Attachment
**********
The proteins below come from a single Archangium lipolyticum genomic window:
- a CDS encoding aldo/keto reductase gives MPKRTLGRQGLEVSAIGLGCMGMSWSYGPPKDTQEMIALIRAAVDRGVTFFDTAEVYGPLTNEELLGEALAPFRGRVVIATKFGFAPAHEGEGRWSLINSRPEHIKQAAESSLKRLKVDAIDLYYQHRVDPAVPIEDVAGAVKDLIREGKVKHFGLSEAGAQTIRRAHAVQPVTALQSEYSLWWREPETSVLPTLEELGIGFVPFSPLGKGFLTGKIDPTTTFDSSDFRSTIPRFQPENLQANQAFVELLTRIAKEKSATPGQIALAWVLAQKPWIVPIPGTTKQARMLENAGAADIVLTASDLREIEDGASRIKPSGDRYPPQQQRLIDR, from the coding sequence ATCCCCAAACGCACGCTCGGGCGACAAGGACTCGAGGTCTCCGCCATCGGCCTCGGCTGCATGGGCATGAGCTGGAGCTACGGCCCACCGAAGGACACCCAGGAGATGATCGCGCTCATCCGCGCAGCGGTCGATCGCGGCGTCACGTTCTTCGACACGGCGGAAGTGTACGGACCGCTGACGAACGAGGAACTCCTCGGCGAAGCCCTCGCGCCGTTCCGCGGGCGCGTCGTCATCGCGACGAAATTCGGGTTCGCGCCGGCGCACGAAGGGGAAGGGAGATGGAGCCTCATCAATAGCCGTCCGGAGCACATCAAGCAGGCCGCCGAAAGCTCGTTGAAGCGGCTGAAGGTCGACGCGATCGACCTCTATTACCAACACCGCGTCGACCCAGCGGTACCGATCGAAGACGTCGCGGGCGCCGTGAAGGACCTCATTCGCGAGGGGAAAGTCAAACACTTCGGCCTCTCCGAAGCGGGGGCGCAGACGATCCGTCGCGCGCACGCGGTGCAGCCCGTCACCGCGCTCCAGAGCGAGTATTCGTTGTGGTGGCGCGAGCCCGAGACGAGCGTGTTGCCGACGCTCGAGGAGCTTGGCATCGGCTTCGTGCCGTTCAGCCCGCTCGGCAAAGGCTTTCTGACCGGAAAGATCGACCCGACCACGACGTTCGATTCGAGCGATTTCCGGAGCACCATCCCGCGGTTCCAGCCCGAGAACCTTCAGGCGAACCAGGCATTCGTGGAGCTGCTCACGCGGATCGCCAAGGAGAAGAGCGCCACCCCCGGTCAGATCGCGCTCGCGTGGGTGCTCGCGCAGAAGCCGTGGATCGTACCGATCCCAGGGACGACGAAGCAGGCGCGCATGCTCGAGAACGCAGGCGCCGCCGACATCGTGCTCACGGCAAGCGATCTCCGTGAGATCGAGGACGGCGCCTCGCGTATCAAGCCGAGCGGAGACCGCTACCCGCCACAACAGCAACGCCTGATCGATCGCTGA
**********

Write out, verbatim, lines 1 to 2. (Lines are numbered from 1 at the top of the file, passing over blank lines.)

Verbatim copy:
The proteins below come from a single Archangium lipolyticum genomic window:
- a CDS encoding aldo/keto reductase gives MPKRTLGRQGLEVSAIGLGCMGMSWSYGPPKDTQEMIALIRAAVDRGVTFFDTAEVYGPLTNEELLGEALAPFRGRVVIATKFGFAPAHEGEGRWSLINSRPEHIKQAAESSLKRLKVDAIDLYYQHRVDPAVPIEDVAGAVKDLIREGKVKHFGLSEAGAQTIRRAHAVQPVTALQSEYSLWWREPETSVLPTLEELGIGFVPFSPLGKGFLTGKIDPTTTFDSSDFRSTIPRFQPENLQANQAFVELLTRIAKEKSATPGQIALAWVLAQKPWIVPIPGTTKQARMLENAGAADIVLTASDLREIEDGASRIKPSGDRYPPQQQRLIDR, from the coding sequence ATCCCCAAACGCACGCTCGGGCGACAAGGACTCGAGGTCTCCGCCATCGGCCTCGGCTGCATGGGCATGAGCTGGAGCTACGGCCCACCGAAGGACACCCAGGAGATGATCGCGCTCATCCGCGCAGCGGTCGATCGCGGCGTCACGTTCTTCGACACGGCGGAAGTGTACGGACCGCTGACGAACGAGGAACTCCTCGGCGAAGCCCTCGCGCCGTTCCGCGGGCGCGTCGTCATCGCGACGAAATTCGGGTTCGCGCCGGCGCACGAAGGGGAAGGGAGATGGAGCCTCATCAATAGCCGTCCGGAGCACATCAAGCAGGCCGCCGAAAGCTCGTTGAAGCGGCTGAAGGTCGACGCGATCGACCTCTATTACCAACACCGCGTCGACCCAGCGGTACCGATCGAAGACGTCGCGGGCGCCGTGAAGGACCTCATTCGCGAGGGGAAAGTCAAACACTTCGGCCTCTCCGAAGCGGGGGCGCAGACGATCCGTCGCGCGCACGCGGTGCAGCCCGTCACCGCGCTCCAGAGCGAGTATTCGTTGTGGTGGCGCGAGCCCGAGACGAGCGTGTTGCCGACGCTCGAGGAGCTTGGCATCGGCTTCGTGCCGTTCAGCCCGCTCGGCAAAGGCTTTCTGACCGGAAAGATCGACCCGACCACGACGTTCGATTCGAGCGATTTCCGGAGCACCATCCCGCGGTTCCAGCCCGAGAACCTTCAGGCGAACCAGGCATTCGTGGAGCTGCTCACGCGGATCGCCAAGGAGAAGAGCGCCACCCCCGGTCAGATCGCGCTCGCGTGGGTGCTCGCGCAGAAGCCGTGGATCGTACCGATCCCAGGGACGACGAAGCAGGCGCGCATGCTCGAGAACGCAGGCGCCGCCGACATCGTGCTCACGGCAAGCGATCTCCGTGAGATCGAGGACGGCGCCTCGCGTATCAAGCCGAGCGGAGACCGCTACCCGCCACAACAGCAACGCCTGATCGATCGCTGA